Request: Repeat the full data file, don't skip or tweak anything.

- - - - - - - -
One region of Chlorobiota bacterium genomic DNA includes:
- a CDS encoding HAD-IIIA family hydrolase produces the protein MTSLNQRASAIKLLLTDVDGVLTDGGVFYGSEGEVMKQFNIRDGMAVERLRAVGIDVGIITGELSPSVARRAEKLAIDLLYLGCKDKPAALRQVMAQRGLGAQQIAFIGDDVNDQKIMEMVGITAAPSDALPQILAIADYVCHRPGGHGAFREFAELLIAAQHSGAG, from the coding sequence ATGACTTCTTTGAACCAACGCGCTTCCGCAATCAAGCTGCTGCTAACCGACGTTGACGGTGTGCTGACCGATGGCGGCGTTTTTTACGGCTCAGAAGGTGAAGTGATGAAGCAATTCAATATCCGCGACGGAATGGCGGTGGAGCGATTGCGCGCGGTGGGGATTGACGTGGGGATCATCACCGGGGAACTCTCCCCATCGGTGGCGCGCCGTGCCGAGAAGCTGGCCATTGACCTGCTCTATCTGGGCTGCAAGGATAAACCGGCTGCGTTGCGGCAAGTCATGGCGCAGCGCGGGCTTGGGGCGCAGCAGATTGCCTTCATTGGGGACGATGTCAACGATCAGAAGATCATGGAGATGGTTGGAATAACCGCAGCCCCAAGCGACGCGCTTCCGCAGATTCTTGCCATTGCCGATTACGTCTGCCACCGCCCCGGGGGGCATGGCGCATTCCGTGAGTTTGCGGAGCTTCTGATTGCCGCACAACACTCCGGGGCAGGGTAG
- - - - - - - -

One region of Chlorobiota bacterium genomic DNA includes:
- a CDS encoding HAD-IIIA family hydrolase produces the protein MTSLNQRASAIKLLLTDVDGVLTDGGVFYGSEGEVMKQFNIRDGMAVERLRAVGIDVGIITGELSPSVARRAEKLAIDLLYLGCKDKPAALRQVMAQRGLGAQQIAFIGDDVNDQKIMEMVGITAAPSDALPQILAIADYVCHRPGGHGAFREFAELLIAAQHSGAG, from the coding sequence ATGACTTCTTTGAACCAACGCGCTTCCGCAATCAAGCTGCTGCTAACCGACGTTGACGGTGTGCTGACCGATGGCGGCGTTTTTTACGGCTCAGAAGGTGAAGTGATGAAGCAATTCAATATCCGCGACGGAATGGCGGTGGAGCGATTGCGCGCGGTGGGGATTGACGTGGGGATCATCACCGGGGAACTCTCCCCATCGGTGGCGCGCCGTGCCGAGAAGCTGGCCATTGACCTGCTCTATCTGGGCTGCAAGGATAAACCGGCTGCGTTGCGGCAAGTCATGGCGCAGCGCGGGCTTGGGGCGCAGCAGATTGCCTTCATTGGGGACGATGTCAACGATCAGAAGATCATGGAGATGGTTGGAATAACCGCAGCCCCAAGCGACGCGCTTCCGCAGATTCTTGCCATTGCCGATTACGTCTGCCACCGCCCCGGGGGGCATGGCGCATTCCGTGAGTTTGCGGAGCTTCTGATTGCCGCACAACACTCCGGGGCAGGGTAG